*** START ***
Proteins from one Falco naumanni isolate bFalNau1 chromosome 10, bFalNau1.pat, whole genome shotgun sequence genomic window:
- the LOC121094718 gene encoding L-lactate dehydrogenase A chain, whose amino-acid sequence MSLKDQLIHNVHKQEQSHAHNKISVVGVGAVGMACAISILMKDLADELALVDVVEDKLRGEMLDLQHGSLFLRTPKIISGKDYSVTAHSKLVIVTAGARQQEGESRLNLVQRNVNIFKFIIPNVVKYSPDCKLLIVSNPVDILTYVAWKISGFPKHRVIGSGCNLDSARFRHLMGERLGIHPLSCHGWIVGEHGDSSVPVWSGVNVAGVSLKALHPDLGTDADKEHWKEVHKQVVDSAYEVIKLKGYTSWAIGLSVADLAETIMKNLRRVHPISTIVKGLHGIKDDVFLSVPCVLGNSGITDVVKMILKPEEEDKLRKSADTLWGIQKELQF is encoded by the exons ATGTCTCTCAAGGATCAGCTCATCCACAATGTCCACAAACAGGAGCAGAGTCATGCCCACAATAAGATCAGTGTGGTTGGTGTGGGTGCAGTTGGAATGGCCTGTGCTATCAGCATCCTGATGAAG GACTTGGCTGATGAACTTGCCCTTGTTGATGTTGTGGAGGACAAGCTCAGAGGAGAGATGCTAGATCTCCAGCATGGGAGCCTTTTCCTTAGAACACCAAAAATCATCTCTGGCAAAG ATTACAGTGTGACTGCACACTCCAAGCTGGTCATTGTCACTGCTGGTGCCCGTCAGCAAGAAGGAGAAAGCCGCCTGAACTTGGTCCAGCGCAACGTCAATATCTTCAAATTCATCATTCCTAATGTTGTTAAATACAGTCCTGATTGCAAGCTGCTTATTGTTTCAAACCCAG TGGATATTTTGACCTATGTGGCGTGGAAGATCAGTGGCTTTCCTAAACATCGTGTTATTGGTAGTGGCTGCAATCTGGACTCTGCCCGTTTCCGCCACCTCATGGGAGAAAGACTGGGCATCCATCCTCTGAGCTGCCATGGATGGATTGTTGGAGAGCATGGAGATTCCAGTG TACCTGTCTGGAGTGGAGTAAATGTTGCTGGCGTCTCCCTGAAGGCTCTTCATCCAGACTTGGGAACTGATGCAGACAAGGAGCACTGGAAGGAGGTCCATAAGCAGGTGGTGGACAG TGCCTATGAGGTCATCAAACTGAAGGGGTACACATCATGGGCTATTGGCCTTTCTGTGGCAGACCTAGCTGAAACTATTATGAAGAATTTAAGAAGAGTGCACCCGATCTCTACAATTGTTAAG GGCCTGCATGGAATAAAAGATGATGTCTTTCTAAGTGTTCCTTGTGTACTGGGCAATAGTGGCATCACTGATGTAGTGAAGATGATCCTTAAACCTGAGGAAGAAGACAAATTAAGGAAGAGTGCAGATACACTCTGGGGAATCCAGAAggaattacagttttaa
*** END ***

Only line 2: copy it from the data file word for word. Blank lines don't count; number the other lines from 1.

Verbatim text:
- the LOC121094718 gene encoding L-lactate dehydrogenase A chain, whose amino-acid sequence MSLKDQLIHNVHKQEQSHAHNKISVVGVGAVGMACAISILMKDLADELALVDVVEDKLRGEMLDLQHGSLFLRTPKIISGKDYSVTAHSKLVIVTAGARQQEGESRLNLVQRNVNIFKFIIPNVVKYSPDCKLLIVSNPVDILTYVAWKISGFPKHRVIGSGCNLDSARFRHLMGERLGIHPLSCHGWIVGEHGDSSVPVWSGVNVAGVSLKALHPDLGTDADKEHWKEVHKQVVDSAYEVIKLKGYTSWAIGLSVADLAETIMKNLRRVHPISTIVKGLHGIKDDVFLSVPCVLGNSGITDVVKMILKPEEEDKLRKSADTLWGIQKELQF is encoded by the exons ATGTCTCTCAAGGATCAGCTCATCCACAATGTCCACAAACAGGAGCAGAGTCATGCCCACAATAAGATCAGTGTGGTTGGTGTGGGTGCAGTTGGAATGGCCTGTGCTATCAGCATCCTGATGAAG GACTTGGCTGATGAACTTGCCCTTGTTGATGTTGTGGAGGACAAGCTCAGAGGAGAGATGCTAGATCTCCAGCATGGGAGCCTTTTCCTTAGAACACCAAAAATCATCTCTGGCAAAG ATTACAGTGTGACTGCACACTCCAAGCTGGTCATTGTCACTGCTGGTGCCCGTCAGCAAGAAGGAGAAAGCCGCCTGAACTTGGTCCAGCGCAACGTCAATATCTTCAAATTCATCATTCCTAATGTTGTTAAATACAGTCCTGATTGCAAGCTGCTTATTGTTTCAAACCCAG TGGATATTTTGACCTATGTGGCGTGGAAGATCAGTGGCTTTCCTAAACATCGTGTTATTGGTAGTGGCTGCAATCTGGACTCTGCCCGTTTCCGCCACCTCATGGGAGAAAGACTGGGCATCCATCCTCTGAGCTGCCATGGATGGATTGTTGGAGAGCATGGAGATTCCAGTG TACCTGTCTGGAGTGGAGTAAATGTTGCTGGCGTCTCCCTGAAGGCTCTTCATCCAGACTTGGGAACTGATGCAGACAAGGAGCACTGGAAGGAGGTCCATAAGCAGGTGGTGGACAG TGCCTATGAGGTCATCAAACTGAAGGGGTACACATCATGGGCTATTGGCCTTTCTGTGGCAGACCTAGCTGAAACTATTATGAAGAATTTAAGAAGAGTGCACCCGATCTCTACAATTGTTAAG GGCCTGCATGGAATAAAAGATGATGTCTTTCTAAGTGTTCCTTGTGTACTGGGCAATAGTGGCATCACTGATGTAGTGAAGATGATCCTTAAACCTGAGGAAGAAGACAAATTAAGGAAGAGTGCAGATACACTCTGGGGAATCCAGAAggaattacagttttaa